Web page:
Crikey editor Misha Ketchell writes:


Queensland Premier
Peter Beattie says his speech in Melbourne on Wednesday criticising the
media’s level of accountability and calling for Fairfax to set up a
rival paper to the Courier-Mail in Brisbane was a “very risky” thing to do, and could do “irreparable damage” to his political career.

“Newspapers usually carry an editorial at election time indicating which way people should vote and I could find TheCourier-Mail campaigning against me at the next election,” he told Crikey this morning.

“I
do believe very strongly in a strong democracy and I do believe
everyone in public life should be accountable. It may well affect my
longevity. It was not the smart thing to do but it is the right thing.
Most politicians won’t do it and you can understand why when you see
this level of personal attack and distortion.”

As for proposed
federal government changes to cross-media ownership laws, Beattie said
he’d have more to say on the topic at a later date.

News Limited has twice hit back over Beattie’s attack on the editorial standards of its paper – in an editorial in TheCourier Mail before he delivered his lecture and again today in a hard-hitting editorial in the Herald SunMedia tart blunders on.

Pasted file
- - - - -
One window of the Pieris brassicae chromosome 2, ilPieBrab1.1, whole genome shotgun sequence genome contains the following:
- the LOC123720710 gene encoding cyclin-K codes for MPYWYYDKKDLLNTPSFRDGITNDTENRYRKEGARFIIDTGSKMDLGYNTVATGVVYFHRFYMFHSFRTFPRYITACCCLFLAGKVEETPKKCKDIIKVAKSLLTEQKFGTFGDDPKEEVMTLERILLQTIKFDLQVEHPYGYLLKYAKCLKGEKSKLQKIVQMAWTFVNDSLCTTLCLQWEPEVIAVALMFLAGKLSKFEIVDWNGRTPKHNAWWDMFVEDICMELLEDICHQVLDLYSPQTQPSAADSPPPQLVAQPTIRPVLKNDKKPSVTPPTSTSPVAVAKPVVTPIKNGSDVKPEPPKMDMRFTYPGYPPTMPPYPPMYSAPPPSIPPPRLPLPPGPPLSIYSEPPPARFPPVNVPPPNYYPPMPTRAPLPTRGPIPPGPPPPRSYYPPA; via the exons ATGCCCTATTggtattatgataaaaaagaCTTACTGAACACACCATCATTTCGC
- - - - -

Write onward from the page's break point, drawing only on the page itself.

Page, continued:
Beattie said today of the Herald Sun
editorial: “And News Ltd accuses me of spin! Nothing in my speech
involved shooting the messenger – only in making suggestions of how it
could become more accountable and responsible.”

“At the end of
my speech I specifically asked the industry to consider not why these
measures should be resisted but how they could be adopted in a positive
way by the Australian media. Why do they expect to be unaccountable and
to be able to do whatever they like? Why do they expect to be above it
all? If a paper like TheWashington Post can be examined by an ombudsman, why shouldn’t papers like the Herald Sun? What is so radical about employing an ombudsman? Why are newspapers like the Herald Sun terrified of being accountable?”

And
the Queensland premier said his government would be unlikely to
offer financial incentives for a new media player to enter the market –
but said he’d love to see Crikey set up a Brisbane operation.